Wow! @X_Y_Z That is an amazing journey you have been on then. Props to you definitely. I’m very glad you made it and survived. You could write a book I bet about your experiences. That would be a good read!
That is a haunting song lyric and feels so prophetic sadly for many with sz. I listened to most of the song. I don’t think I have heard that one before. Thanks for sharing.
I tried clozapine. It did work almost as well as olanzapine. But I had to do all the complicated bloodwork. Plus I had so many side effects too. I had tons of drooling and had to take a separate med for that and I still drooled. Then I had some weight gain (not a lot though). And finally my bloodwork got wonky so I decided enough was enough and I got off of it.
It wasn’t a cure for the negative symptoms for me sadly.
I’m on my good old olanzapine now. I’m on Rexulti too but I’d almost like to try to get off of it.
I am not sure about a book, as I can recollect two of my close friends who were in touch. I can’t mention their name as one was very famous in my city. And the other completed his MBA the day of his graduation he died.
And another person whom I used to play football he died after he smoked a cig. He had an issue with lungs and bed ridden. I heard he requested his friend to buy a cig and he smoked and died.
For the last several years I’ve missed out on a lot. But during my thirties I did all kinds of fun stuff. Movies, restaurants, comedy clubs, picnics, barbecues, plays, sports, parties etc. And even before that, when I was addicted to drugs in my late 20’s I was going places and doing things. I started slowing down my activities in my forties and fifties but still occasionally did fun things. Now in my sixties I’m content to stay home and enjoy my solitude.
What did disable me in my youth was crippling anxiety and the fact that I was highly sensitive. I think that everything was ruined and robbed from me because of it. I didn’t develop sz until I was 31.
I wanted to date but couldn’t, I wanted to make friends but couldn’t, I wanted to practice martial arts but couldn’t. I can’t leave my own apartment without becoming a nervous wreck.
It really sucks all the energy from me.
Sz just turned me into a living vegetable. I take my meds, sleep a lot and lie on the couch and bed.
I haven’t missed out on all of life’s pleasures, but I’ve undoubtedly missed out on some. For me, that more to do with the quite severe social anxiety and bullying related trauma, than the schizoaffective itself. I don’t do well when under pressure. Stress is not my friend. I do my best to live a life that minimises the harmful effects of stress.
My twenties I was tortured by voices etc
Only time i didn’t have them was when I was incredibly drunk .
I never drank daily but I did binge drink.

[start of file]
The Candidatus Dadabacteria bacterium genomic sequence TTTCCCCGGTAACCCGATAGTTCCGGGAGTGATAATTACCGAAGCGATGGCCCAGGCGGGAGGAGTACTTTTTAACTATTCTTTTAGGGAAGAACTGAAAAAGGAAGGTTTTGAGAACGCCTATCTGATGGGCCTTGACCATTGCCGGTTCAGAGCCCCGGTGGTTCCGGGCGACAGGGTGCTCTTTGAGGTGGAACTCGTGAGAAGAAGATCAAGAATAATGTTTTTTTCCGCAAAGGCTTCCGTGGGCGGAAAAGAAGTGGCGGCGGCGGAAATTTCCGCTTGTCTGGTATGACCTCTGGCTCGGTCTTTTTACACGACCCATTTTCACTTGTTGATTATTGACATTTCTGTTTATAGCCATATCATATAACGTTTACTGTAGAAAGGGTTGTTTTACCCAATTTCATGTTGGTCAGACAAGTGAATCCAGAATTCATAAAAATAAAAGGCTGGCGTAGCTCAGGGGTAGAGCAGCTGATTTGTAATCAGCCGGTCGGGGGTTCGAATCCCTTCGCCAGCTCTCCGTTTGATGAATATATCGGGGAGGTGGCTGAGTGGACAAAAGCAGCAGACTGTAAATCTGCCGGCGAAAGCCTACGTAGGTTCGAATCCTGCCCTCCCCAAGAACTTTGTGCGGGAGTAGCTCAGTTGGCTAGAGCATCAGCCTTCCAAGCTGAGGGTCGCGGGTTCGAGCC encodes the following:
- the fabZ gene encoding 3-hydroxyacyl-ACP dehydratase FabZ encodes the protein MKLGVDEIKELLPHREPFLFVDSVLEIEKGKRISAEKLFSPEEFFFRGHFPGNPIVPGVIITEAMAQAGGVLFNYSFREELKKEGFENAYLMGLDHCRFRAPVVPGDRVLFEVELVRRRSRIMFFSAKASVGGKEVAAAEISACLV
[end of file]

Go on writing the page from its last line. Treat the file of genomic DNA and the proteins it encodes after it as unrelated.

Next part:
I did have a true beaut man who took care of me kinda and we are now friends n known each other 24 years or so.really appreciate him.he is amazing.
Thankfully my voices went away.
Suffered a lot .
Had some nice moments with my friend.very precious.
I begged and prayed voices to go away and they finally did when I was about thirty .
I couldn’t marry or havd children because I was a mess and because of what voices were saying about me marrying and children and because “my family “ said i should never have children.
I don’t really talk to anyone about my issues anymore except my psychiatric nurse. I’ve learned nobody else wants or gets paid enough to hear about it.
But do I think I’ve missed out on life?
Kind of, but not really. I have a husband, I have a daughter of my own and a step son…. But I also feel I did a decent amount of living before I went into psychosis… (diagnosed at 22)
Yes but I’m working my way up again.
I found ppl with money have a lot of problems too. Not as bad as ours obviously but they have cheating spouses etc.
yeah prob not all, theyre just different. but idk if i care.
I confess the joy of punishing myself.
By the way no perfect marriage exists. Even happy marriages go through troubled times. I have achieved most of what you mentioned in your list. Just because you have a disability doesn’t mean you can’t be happy in life or get some things you really want.
It’s a tough road @Lickety-split. You have a fair and balanced view. The recovery stage is a long journey. For me negatives come and go but you’re totally right to take steps to make life low stress, low key and simpler. Your insight will lead to improved wellness. Thanks for sharing. Makes me feel less… “Why me?”.
Well, I feel like crap most of the time
I don’t make friends because they are often drug addicts who take advantage of me
I can’t drink or smoke anymore
So it’s just me hanging out with my cat and family
I wish I could make a few good friends
But I’ve been hurt very badly by many of them
Blehhhh I’m used to flying solo anyway
You’ve got insight though @Cloudd3ad . Insight leads to wellness.
I would say that schizophrenia has delayed, postponed and tardied my timing to enjoy all of life’s pleasures such as having a family and children. I wasted 8-10 years doing nothing until my age daunted on me to get my act together.
Im tryna go into as much remission as possible. We’ll see what time has to offer
I always made sure that I didn’t miss out on anything, sza or no. I always did everything that I wanted to do. Everything that I ever dreamed of doing. I either did it or tried to do it.
And I still have a few more things I want to do. Like visit Ireland and Spain. And live in Mexico.